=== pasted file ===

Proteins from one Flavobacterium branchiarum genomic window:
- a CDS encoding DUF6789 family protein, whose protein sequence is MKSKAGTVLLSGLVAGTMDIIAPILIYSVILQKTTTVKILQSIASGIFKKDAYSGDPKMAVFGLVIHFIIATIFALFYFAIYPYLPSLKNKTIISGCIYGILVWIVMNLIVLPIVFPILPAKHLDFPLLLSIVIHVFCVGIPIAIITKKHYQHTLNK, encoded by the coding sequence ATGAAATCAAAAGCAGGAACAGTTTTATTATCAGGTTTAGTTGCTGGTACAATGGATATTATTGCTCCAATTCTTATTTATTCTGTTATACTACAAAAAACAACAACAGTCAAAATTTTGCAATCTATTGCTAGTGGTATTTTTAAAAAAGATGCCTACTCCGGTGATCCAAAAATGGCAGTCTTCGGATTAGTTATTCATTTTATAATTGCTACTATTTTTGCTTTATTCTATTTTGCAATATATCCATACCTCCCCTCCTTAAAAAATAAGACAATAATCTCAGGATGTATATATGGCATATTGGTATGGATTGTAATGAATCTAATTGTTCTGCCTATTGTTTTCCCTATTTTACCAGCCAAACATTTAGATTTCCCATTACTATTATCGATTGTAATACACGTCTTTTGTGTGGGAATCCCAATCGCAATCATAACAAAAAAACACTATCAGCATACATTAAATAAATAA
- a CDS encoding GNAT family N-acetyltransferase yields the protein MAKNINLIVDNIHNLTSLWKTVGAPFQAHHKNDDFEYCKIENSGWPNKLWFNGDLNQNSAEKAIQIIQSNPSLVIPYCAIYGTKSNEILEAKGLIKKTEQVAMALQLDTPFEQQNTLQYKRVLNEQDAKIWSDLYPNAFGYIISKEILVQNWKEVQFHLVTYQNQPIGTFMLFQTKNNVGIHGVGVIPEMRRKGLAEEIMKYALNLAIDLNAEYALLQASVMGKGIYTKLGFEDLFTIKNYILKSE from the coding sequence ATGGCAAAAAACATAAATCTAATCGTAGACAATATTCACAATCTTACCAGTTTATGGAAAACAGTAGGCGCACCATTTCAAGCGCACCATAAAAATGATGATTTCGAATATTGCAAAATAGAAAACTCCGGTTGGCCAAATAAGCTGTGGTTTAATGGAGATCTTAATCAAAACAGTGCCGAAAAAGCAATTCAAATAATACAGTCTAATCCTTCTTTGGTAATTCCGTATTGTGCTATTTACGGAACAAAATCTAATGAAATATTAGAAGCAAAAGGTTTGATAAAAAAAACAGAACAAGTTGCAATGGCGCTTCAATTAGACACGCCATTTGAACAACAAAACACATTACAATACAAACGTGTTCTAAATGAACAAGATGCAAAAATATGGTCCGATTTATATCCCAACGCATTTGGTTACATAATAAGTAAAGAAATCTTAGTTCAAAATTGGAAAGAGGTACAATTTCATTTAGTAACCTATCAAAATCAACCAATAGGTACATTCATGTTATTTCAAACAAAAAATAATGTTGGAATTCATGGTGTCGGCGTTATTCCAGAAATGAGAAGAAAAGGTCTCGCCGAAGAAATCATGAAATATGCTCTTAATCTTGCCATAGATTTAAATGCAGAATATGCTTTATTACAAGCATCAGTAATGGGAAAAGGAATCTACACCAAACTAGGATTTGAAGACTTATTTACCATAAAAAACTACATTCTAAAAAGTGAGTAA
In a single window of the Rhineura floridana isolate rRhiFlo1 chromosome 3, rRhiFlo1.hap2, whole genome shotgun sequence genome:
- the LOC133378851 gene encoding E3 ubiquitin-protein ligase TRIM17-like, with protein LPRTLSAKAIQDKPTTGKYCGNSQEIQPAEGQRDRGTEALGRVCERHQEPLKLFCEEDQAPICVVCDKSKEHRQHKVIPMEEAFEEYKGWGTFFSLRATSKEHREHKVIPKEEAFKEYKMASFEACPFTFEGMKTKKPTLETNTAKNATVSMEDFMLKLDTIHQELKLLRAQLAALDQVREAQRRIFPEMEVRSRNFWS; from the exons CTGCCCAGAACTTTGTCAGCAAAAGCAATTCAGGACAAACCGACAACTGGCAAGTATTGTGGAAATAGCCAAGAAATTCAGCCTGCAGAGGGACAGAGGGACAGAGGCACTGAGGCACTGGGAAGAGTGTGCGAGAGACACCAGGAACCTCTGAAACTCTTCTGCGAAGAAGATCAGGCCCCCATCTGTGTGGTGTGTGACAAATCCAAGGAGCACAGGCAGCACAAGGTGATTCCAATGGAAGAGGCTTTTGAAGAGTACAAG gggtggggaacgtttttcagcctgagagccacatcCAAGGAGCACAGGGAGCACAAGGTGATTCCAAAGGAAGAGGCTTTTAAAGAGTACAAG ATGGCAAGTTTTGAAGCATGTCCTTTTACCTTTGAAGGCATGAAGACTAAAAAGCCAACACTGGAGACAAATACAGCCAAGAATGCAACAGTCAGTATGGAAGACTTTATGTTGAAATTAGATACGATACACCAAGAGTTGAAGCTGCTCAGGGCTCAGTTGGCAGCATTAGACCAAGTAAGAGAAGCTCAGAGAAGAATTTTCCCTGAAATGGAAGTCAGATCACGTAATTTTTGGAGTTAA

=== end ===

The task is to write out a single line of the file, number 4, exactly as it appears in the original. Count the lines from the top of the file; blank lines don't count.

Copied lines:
In a single window of the Rhineura floridana isolate rRhiFlo1 chromosome 3, rRhiFlo1.hap2, whole genome shotgun sequence genome: